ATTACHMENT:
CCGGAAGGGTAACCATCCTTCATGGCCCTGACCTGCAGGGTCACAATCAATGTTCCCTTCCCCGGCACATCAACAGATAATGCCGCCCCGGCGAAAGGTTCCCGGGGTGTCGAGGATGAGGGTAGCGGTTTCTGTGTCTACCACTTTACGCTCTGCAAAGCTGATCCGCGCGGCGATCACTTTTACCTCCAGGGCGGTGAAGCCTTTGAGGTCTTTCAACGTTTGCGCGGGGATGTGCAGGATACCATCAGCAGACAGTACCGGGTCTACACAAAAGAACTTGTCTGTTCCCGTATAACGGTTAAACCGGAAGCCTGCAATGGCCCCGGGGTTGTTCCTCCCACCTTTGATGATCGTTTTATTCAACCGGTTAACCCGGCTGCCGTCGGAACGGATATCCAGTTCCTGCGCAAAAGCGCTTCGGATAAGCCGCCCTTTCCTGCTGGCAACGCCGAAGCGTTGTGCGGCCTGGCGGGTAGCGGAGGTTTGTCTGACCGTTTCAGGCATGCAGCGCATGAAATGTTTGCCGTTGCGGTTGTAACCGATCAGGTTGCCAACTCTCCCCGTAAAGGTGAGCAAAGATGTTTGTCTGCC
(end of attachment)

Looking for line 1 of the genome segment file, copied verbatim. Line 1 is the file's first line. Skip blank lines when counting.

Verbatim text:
CCGGAAGGGTAACCATCCTTCATGGCCCTGACCTGCAGGGTCACAATCAATGTTCCCTTCCCCGGCACATCAACAGATAATGCCGCCCCGGCGAAAGGTTCCCGGGGTGTCGAGGATGAGGGTAGCGGTTTCTGTGTCTACCACTTTACGCTCTGCAAAGCTGATCCGCGCGGCGATCACTTTTACCTCCAGGGCGGTGAAGCCTTTGAGGTCTTTCAACGTTTGCGCGGGGATGTGCAGGATACCATCAGCAGACAGTACCGGGTCTACACAAAAGAACTTGTCTGTTCCCGTATAACGGTTAAACCGGAAGCCTGCAATGGCCCCGGGGTTGTTCCTCCCACCTTTGATGATCGTTTTATTCAACCGGTTAACCCGGCTGCCGTCGGAACGGATATCCAGTTCCTGCGCAAAAGCGCTTCGGATAAGCCGCCCTTTCCTGCTGGCAACGCCGAAGCGTTGTGCGGCCTGGCGGGTAGCGGAGGTTTGTCTGACCGTTTCAGGCATGCAGCGCATGAAATGTTTGCCGTTGCGGTTGTAACCGATCAGGTTGCCAACTCTCCCCGTAAAGGTGAGCAAAGATGTTTGTCTGCC